Between the time, I learned of the Gardens and the time Barack went there to work, many things happened. Much of it was created by the Chicago Machine in the name of progress. Lake Calumet became a part of the Saint Lawrence Seaway. It needed to be filled in order to make a deep channel harbor. Coincidentally, Chicago needed a place to dispose of it’s garbage. The machine built a huge incinerator a couple of miles from Altgeld, on the edge of Lake Calumet. It spewed out tons of toxic smoke, and was shut down for environmental reasons. The incinerator property became a landfill. Chicago was growing and needed larger sewage treatment facilities. Again, the Chicago Metropolitan Sanitary District built a new one near Altgeld  Gardens. The steel mills closed because of competition from Korea, and Japan. The same thing happened with much of the industry in the towns around Altgeld Gardens. The people who were satisfied working at jobs that didn’t require schooling  remained, and became dependent.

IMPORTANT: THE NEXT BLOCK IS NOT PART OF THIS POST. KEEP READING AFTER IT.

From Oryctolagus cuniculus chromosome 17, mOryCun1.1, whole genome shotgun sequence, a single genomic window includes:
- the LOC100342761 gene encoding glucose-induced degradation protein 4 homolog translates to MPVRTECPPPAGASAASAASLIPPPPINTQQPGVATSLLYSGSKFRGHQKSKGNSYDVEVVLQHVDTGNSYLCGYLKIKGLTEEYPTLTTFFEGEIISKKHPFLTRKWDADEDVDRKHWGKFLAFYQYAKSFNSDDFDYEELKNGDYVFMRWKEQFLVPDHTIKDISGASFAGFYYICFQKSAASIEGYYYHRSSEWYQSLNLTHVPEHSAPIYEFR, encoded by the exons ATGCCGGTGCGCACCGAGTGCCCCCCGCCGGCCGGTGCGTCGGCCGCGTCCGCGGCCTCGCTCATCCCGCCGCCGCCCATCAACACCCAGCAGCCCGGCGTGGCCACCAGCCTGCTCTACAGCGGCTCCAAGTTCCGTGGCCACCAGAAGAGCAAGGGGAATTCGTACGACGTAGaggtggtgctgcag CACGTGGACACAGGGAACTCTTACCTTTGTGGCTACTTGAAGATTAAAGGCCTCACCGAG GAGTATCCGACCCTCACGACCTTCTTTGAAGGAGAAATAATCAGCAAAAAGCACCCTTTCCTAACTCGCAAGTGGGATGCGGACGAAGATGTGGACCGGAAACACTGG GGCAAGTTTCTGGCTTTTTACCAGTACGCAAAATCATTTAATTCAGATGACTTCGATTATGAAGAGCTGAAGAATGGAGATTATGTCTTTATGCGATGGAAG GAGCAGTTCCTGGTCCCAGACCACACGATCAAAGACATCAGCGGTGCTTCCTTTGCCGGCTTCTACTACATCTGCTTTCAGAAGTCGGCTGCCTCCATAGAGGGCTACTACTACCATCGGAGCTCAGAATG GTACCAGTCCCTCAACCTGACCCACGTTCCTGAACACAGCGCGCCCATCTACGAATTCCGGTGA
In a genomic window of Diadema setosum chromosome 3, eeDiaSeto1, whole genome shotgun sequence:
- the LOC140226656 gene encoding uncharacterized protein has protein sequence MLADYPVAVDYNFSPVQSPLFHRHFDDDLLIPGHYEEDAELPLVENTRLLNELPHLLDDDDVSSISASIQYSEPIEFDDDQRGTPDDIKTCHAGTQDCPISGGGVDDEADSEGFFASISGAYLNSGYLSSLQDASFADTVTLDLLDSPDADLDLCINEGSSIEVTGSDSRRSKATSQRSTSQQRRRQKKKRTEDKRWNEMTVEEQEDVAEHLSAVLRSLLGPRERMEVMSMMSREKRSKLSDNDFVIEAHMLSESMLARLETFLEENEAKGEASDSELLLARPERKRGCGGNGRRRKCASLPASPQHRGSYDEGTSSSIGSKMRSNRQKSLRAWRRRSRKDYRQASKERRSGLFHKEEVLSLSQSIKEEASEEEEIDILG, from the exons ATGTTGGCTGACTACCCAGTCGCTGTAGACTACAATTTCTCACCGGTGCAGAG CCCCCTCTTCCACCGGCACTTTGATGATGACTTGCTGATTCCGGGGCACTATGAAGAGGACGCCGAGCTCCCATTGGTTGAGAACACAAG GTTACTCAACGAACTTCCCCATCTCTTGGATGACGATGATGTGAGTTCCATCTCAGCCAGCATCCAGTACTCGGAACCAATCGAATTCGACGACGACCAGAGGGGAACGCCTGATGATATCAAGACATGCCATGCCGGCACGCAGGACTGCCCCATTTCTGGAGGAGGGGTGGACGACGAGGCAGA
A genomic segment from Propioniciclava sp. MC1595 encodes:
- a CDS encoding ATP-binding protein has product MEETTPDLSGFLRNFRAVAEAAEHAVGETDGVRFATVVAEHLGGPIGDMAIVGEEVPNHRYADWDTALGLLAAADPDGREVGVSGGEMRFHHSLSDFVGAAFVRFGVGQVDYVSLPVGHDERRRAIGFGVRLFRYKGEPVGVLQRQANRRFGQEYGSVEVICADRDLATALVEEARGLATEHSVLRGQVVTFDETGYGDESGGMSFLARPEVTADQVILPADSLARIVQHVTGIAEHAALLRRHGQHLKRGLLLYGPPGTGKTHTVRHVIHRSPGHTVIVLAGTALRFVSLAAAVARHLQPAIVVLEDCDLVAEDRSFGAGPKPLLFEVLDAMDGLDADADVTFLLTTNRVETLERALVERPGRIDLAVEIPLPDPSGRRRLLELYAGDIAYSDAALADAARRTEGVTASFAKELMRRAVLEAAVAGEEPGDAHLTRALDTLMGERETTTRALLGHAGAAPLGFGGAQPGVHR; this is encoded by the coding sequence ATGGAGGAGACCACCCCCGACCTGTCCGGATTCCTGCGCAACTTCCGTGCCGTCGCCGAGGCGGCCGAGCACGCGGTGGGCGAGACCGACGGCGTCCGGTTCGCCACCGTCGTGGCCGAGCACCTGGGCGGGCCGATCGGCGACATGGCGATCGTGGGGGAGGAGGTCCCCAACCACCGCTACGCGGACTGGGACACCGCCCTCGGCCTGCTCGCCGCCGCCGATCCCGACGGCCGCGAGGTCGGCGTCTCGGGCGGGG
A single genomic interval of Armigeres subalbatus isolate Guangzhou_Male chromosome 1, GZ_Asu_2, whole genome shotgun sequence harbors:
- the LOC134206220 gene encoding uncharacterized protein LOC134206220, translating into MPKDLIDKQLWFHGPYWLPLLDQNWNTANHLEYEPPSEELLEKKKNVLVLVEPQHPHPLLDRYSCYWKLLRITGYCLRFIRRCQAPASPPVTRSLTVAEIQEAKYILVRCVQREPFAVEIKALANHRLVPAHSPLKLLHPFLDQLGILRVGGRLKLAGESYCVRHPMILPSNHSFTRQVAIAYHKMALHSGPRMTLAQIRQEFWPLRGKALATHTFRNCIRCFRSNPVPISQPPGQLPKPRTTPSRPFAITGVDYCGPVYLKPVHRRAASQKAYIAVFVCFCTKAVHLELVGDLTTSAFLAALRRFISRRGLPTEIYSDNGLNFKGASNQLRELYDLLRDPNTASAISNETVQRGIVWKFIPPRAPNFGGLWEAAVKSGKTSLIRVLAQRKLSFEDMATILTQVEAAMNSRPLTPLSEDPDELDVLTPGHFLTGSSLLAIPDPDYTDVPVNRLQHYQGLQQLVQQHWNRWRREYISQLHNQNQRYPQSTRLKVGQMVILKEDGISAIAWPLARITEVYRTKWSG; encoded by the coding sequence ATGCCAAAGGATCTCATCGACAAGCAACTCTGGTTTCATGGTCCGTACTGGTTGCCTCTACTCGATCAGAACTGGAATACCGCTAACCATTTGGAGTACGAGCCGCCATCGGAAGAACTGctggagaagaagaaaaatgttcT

The reason I speak of this, is that Barack Obama painted a picture of Altgeld gardens as a place that was deliberately sited in the middle of all these polluted facilities. He makes it sound like the people of Altgeld Gardens were placed there by the whites to get them out of the way. The bottom line is that the people, for what ever reason, chose to stand put when the jobs left. Many of them chose not to educate themselves to take on new jobs. I’m sure the smart ones did leave toward new work. The empty apartments of Altgeld were filled by people who were less ambitious. 

If Barack Obama was truly interested in effecting change that “I can Believe In,” he should have worked with the Chicago political machine to change things at Altgeld Gardens. He had opportunity to do so after his law degree. Instead he chose to affiliate himself with some questionable people. He had even more opportunity to change things at Altgeld after he became State Senator. He couldn’t effect change in a neighborhood, but he wants to change the best country in the world.